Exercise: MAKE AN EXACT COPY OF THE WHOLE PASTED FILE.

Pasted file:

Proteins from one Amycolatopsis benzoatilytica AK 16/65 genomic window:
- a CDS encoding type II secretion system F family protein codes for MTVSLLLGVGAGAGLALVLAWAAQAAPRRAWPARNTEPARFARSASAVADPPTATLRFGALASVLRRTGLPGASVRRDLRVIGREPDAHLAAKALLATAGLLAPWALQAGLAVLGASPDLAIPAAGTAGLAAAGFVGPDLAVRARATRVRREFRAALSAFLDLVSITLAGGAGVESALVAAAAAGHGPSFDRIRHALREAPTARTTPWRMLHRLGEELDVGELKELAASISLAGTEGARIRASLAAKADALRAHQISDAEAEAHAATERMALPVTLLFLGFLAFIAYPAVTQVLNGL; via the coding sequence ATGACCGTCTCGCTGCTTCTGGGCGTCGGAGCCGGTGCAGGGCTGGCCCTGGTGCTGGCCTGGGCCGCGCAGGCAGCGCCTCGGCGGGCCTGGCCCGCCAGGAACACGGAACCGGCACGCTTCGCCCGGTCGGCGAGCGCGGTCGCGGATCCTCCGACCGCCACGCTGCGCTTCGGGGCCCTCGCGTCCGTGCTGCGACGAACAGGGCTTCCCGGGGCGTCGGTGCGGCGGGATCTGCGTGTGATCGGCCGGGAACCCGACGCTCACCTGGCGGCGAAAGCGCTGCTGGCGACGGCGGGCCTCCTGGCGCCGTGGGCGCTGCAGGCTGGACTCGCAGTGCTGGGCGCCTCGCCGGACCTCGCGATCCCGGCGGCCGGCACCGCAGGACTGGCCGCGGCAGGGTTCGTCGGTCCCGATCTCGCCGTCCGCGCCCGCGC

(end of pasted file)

Proteins from one Amycolatopsis benzoatilytica AK 16/65 genomic window:
- a CDS encoding type II secretion system F family protein codes for MTVSLLLGVGAGAGLALVLAWAAQAAPRRAWPARNTEPARFARSASAVADPPTATLRFGALASVLRRTGLPGASVRRDLRVIGREPDAHLAAKALLATAGLLAPWALQAGLAVLGASPDLAIPAAGTAGLAAAGFVGPDLAVRARATRVRREFRAALSAFLDLVSITLAGGAGVESALVAAAAAGHGPSFDRIRHALREAPTARTTPWRMLHRLGEELDVGELKELAASISLAGTEGARIRASLAAKADALRAHQISDAEAEAHAATERMALPVTLLFLGFLAFIAYPAVTQVLNGL; via the coding sequence ATGACCGTCTCGCTGCTTCTGGGCGTCGGAGCCGGTGCAGGGCTGGCCCTGGTGCTGGCCTGGGCCGCGCAGGCAGCGCCTCGGCGGGCCTGGCCCGCCAGGAACACGGAACCGGCACGCTTCGCCCGGTCGGCGAGCGCGGTCGCGGATCCTCCGACCGCCACGCTGCGCTTCGGGGCCCTCGCGTCCGTGCTGCGACGAACAGGGCTTCCCGGGGCGTCGGTGCGGCGGGATCTGCGTGTGATCGGCCGGGAACCCGACGCTCACCTGGCGGCGAAAGCGCTGCTGGCGACGGCGGGCCTCCTGGCGCCGTGGGCGCTGCAGGCTGGACTCGCAGTGCTGGGCGCCTCGCCGGACCTCGCGATCCCGGCGGCCGGCACCGCAGGACTGGCCGCGGCAGGGTTCGTCGGTCCCGATCTCGCCGTCCGCGCCCGCGC